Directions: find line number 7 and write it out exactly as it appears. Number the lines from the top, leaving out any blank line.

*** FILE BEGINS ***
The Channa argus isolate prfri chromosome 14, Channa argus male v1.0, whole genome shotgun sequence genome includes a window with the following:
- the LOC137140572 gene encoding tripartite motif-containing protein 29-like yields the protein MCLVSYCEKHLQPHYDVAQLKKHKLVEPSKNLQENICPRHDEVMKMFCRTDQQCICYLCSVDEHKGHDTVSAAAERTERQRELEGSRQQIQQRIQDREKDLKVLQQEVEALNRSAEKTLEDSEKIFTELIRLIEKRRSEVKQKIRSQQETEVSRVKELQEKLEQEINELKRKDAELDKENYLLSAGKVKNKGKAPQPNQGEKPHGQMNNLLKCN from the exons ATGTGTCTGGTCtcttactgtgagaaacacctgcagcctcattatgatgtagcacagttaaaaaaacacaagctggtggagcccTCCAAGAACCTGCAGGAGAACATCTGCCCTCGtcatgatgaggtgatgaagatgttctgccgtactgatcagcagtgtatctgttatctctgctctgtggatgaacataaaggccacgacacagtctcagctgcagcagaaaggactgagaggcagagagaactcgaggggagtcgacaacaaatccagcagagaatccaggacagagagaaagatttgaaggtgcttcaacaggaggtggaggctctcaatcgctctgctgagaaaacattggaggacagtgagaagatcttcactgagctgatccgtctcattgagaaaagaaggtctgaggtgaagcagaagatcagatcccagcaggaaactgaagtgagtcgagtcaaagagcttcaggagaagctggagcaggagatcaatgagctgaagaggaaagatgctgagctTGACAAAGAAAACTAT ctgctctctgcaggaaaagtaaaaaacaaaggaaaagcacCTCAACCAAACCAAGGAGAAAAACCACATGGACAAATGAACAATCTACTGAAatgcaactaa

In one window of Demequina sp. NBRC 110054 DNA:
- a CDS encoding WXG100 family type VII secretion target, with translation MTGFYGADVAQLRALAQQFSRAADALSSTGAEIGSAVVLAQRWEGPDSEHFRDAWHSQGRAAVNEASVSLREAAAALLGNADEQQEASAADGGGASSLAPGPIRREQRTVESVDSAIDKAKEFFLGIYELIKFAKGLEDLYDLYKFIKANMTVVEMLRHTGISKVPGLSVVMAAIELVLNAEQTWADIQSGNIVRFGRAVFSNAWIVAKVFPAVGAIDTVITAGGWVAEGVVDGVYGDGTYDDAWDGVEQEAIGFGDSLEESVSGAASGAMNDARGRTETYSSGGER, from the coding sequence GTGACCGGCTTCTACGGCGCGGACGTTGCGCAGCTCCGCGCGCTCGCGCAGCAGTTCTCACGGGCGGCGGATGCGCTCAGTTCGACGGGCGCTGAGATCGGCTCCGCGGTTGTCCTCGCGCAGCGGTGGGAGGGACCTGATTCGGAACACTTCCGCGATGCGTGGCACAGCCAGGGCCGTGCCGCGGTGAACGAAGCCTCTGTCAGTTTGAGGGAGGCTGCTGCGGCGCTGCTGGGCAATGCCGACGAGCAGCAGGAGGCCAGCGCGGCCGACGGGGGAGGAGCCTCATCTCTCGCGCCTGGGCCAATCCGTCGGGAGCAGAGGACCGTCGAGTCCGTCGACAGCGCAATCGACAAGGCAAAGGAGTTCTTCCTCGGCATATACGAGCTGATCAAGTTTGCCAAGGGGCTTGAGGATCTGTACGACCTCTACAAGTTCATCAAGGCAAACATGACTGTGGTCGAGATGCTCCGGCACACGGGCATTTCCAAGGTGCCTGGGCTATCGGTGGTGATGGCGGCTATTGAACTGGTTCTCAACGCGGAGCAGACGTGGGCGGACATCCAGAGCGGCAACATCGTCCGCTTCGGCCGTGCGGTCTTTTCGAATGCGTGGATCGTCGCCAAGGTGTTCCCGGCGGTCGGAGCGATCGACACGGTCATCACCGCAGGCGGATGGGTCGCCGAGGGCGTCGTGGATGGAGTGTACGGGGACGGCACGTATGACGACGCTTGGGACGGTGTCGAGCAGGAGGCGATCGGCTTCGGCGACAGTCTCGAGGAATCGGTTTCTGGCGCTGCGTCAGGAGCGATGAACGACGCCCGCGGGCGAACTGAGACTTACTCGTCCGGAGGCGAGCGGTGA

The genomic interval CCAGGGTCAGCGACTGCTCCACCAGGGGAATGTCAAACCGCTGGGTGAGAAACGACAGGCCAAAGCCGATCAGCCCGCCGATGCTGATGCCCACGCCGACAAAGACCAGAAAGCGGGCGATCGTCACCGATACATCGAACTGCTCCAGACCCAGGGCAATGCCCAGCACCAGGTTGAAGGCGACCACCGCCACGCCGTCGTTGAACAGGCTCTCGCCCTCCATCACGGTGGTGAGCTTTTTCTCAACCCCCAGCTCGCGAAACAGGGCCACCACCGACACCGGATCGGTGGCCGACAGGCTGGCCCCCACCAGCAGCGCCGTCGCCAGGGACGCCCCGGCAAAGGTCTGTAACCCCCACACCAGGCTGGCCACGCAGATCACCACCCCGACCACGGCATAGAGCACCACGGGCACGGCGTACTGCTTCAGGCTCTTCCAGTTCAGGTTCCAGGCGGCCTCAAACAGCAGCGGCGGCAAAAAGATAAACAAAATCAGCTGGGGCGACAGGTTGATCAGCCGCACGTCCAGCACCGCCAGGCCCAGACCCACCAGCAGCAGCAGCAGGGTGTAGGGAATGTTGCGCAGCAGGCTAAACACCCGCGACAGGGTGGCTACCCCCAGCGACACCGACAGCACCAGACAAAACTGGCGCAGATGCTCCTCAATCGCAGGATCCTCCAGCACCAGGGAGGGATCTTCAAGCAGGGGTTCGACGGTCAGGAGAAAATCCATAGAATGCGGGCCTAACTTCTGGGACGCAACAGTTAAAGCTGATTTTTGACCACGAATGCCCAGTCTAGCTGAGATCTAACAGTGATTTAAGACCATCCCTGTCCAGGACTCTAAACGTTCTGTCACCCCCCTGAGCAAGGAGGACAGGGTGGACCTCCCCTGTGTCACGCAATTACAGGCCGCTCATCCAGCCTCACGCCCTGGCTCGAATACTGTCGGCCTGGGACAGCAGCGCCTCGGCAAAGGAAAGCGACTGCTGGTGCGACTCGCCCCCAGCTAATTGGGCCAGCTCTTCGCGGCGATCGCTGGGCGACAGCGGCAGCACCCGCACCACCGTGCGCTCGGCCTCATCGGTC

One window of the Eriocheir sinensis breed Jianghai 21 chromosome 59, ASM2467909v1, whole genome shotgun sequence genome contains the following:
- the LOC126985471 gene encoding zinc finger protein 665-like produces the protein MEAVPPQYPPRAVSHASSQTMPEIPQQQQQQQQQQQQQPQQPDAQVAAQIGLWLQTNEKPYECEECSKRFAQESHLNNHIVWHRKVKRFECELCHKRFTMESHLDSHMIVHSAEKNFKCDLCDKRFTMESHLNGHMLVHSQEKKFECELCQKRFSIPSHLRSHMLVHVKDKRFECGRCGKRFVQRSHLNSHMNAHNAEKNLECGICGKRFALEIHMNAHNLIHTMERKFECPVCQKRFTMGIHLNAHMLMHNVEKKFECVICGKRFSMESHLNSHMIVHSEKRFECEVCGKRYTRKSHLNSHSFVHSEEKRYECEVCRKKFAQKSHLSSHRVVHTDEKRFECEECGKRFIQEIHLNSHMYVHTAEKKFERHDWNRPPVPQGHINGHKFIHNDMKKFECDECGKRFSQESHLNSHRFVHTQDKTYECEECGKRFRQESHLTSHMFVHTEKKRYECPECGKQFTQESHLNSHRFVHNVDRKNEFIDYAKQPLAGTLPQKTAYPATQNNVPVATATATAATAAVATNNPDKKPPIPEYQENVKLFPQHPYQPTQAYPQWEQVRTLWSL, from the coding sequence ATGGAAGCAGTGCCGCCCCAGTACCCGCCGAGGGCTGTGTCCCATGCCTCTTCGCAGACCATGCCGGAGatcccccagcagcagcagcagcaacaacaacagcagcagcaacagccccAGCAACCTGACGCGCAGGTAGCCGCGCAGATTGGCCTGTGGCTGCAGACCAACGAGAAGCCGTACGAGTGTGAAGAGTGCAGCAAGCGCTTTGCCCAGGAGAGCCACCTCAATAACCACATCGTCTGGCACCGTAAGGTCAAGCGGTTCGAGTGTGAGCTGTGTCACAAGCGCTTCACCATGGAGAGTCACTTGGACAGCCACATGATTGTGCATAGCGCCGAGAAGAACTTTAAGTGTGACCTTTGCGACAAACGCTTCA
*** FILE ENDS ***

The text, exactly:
- the LOC126985471 gene encoding zinc finger protein 665-like produces the protein MEAVPPQYPPRAVSHASSQTMPEIPQQQQQQQQQQQQQPQQPDAQVAAQIGLWLQTNEKPYECEECSKRFAQESHLNNHIVWHRKVKRFECELCHKRFTMESHLDSHMIVHSAEKNFKCDLCDKRFTMESHLNGHMLVHSQEKKFECELCQKRFSIPSHLRSHMLVHVKDKRFECGRCGKRFVQRSHLNSHMNAHNAEKNLECGICGKRFALEIHMNAHNLIHTMERKFECPVCQKRFTMGIHLNAHMLMHNVEKKFECVICGKRFSMESHLNSHMIVHSEKRFECEVCGKRYTRKSHLNSHSFVHSEEKRYECEVCRKKFAQKSHLSSHRVVHTDEKRFECEECGKRFIQEIHLNSHMYVHTAEKKFERHDWNRPPVPQGHINGHKFIHNDMKKFECDECGKRFSQESHLNSHRFVHTQDKTYECEECGKRFRQESHLTSHMFVHTEKKRYECPECGKQFTQESHLNSHRFVHNVDRKNEFIDYAKQPLAGTLPQKTAYPATQNNVPVATATATAATAAVATNNPDKKPPIPEYQENVKLFPQHPYQPTQAYPQWEQVRTLWSL, from the coding sequence ATGGAAGCAGTGCCGCCCCAGTACCCGCCGAGGGCTGTGTCCCATGCCTCTTCGCAGACCATGCCGGAGatcccccagcagcagcagcagcaacaacaacagcagcagcaacagccccAGCAACCTGACGCGCAGGTAGCCGCGCAGATTGGCCTGTGGCTGCAGACCAACGAGAAGCCGTACGAGTGTGAAGAGTGCAGCAAGCGCTTTGCCCAGGAGAGCCACCTCAATAACCACATCGTCTGGCACCGTAAGGTCAAGCGGTTCGAGTGTGAGCTGTGTCACAAGCGCTTCACCATGGAGAGTCACTTGGACAGCCACATGATTGTGCATAGCGCCGAGAAGAACTTTAAGTGTGACCTTTGCGACAAACGCTTCA